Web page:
The Galapagos Hawk (Buteo galapagoensis), land iguana (Conocephalus subcristatus) and Opuntia echios together form a key food chain on the island (Christian & Tracy, 1980; de Vries, 1989). The 1920’s and 30’s human settlement in Santa Cruz subsequently caused the extinction of the hawk from Santa Cruz, and a poaching ban was placed on land iguanas. Together this caused a disproportionate growth of the land iguana population. The Opuntia fruits and cladodes that fall from the adult plants are being eaten by the iguanas at a faster rate than they can establish as new plants, and this is likely the primary cause of decline in the Opuntia population over previous decades (Jaramillo, Tapia, & Gibbs, 2017; Sulloway & Noonan, 2015). The population decline has also been linked to the introduction of house mice and harsh El Niño weather events (Campbell et al. 2012; Snell et al. 1994). This is why GV2050 aims to restore the population of Opuntia to historic numbers (Jaramillo et al., 2017).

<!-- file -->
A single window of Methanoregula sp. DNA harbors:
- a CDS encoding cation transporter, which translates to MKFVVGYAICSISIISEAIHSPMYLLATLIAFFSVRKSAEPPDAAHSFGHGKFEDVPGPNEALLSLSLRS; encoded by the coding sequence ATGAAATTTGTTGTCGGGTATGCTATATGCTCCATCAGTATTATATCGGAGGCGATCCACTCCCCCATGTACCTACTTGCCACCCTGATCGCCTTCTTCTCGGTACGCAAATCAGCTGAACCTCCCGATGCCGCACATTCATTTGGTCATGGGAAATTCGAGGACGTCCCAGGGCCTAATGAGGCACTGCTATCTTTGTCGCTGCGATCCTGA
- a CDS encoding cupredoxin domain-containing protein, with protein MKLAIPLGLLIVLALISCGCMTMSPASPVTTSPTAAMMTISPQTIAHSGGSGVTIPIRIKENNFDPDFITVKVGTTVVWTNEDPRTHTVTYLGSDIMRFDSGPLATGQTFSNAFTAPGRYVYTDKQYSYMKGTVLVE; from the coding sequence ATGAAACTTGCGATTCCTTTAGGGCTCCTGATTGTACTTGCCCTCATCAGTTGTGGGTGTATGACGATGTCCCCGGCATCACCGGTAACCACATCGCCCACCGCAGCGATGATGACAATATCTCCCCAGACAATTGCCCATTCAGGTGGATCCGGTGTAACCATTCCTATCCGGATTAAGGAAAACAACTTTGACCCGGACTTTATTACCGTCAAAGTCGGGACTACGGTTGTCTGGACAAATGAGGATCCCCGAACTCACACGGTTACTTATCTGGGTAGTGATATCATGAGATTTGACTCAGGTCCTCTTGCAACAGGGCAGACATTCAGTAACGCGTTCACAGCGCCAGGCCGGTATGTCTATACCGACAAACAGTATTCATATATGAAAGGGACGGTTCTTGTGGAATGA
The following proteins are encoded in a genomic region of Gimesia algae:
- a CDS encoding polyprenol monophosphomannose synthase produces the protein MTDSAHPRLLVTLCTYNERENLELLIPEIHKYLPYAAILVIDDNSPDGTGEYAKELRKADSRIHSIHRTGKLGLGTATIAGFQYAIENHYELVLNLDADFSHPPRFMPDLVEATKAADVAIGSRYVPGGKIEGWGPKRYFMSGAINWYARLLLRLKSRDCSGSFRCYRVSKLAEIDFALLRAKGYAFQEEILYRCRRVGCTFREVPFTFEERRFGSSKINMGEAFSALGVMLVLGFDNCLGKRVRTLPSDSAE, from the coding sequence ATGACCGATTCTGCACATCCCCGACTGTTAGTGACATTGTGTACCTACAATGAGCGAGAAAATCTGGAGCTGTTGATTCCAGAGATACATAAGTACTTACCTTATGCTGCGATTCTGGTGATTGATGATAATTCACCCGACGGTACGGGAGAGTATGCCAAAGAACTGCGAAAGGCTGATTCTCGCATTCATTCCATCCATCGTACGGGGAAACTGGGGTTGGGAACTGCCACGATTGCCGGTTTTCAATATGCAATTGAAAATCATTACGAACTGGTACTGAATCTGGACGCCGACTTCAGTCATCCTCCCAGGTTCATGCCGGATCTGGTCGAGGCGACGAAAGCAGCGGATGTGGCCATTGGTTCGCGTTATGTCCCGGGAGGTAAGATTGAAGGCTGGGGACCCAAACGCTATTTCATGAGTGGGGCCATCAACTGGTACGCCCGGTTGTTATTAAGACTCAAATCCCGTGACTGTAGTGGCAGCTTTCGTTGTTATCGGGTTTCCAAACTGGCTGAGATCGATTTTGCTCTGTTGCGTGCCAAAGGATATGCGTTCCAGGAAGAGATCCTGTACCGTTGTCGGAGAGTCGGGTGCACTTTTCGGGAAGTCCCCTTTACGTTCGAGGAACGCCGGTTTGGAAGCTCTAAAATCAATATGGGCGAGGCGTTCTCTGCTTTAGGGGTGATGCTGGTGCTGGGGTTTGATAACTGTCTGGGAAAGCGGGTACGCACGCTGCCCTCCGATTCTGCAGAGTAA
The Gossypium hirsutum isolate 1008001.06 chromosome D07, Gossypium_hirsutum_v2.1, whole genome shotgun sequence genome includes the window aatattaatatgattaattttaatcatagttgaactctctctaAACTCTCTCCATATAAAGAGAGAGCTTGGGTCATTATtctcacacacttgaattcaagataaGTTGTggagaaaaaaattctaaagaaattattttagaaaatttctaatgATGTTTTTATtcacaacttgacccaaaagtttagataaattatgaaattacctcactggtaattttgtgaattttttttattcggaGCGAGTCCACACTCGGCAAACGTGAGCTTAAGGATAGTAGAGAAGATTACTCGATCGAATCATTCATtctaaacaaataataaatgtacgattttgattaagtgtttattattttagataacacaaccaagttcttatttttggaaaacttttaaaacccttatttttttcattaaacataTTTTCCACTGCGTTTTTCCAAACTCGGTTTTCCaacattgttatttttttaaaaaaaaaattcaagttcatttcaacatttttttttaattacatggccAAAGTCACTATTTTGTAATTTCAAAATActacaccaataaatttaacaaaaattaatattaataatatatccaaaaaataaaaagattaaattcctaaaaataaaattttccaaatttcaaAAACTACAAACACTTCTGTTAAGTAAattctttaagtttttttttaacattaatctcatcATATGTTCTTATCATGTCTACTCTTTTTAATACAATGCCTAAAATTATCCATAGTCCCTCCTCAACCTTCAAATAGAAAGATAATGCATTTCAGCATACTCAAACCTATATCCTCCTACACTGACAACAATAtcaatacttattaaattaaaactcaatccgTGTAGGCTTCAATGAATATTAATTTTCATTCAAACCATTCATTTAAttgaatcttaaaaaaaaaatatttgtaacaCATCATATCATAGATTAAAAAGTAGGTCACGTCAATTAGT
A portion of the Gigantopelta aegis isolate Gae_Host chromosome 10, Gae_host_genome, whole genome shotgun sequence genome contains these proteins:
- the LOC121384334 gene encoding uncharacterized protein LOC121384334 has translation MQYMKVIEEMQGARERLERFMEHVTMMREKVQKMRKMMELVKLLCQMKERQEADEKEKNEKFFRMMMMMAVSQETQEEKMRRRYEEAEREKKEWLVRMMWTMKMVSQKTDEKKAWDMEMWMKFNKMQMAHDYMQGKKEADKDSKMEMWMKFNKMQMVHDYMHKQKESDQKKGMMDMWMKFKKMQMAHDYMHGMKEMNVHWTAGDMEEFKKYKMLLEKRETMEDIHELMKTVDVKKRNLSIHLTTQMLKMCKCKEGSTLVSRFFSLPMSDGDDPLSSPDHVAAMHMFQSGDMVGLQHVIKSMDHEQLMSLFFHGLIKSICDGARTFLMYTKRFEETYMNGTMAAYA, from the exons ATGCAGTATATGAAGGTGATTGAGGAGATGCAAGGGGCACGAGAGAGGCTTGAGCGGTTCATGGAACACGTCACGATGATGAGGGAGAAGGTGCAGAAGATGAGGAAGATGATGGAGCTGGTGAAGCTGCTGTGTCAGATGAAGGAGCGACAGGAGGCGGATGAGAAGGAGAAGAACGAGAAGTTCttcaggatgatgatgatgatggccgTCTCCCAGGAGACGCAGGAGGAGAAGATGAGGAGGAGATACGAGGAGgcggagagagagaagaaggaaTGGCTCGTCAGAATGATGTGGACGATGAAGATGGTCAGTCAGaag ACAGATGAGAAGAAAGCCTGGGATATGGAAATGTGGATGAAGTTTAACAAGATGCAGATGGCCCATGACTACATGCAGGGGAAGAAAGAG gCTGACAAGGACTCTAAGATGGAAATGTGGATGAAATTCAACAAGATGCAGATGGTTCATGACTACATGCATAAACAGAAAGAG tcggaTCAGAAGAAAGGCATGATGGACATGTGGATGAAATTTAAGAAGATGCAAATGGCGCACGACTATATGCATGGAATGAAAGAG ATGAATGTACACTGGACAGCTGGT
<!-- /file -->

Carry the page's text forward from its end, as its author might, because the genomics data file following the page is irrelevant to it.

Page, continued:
Una iguana terrestre comiendo un fruto de un Opuntia echios var. echios (izquierda). Plántulas de Opuntia con las tecnologías ahorradoras de agua utilizadas en el proyecto GV2050 en uno de los sitios de estudio (Cerro Colorado (derecho)
A land iguana eating the fruit of an Opuntia echios (left). Opuntia plants with the water-saving technology of the project one of the project study sites, Cerro Colorado (right). Photos by: María Guerrero, CDF.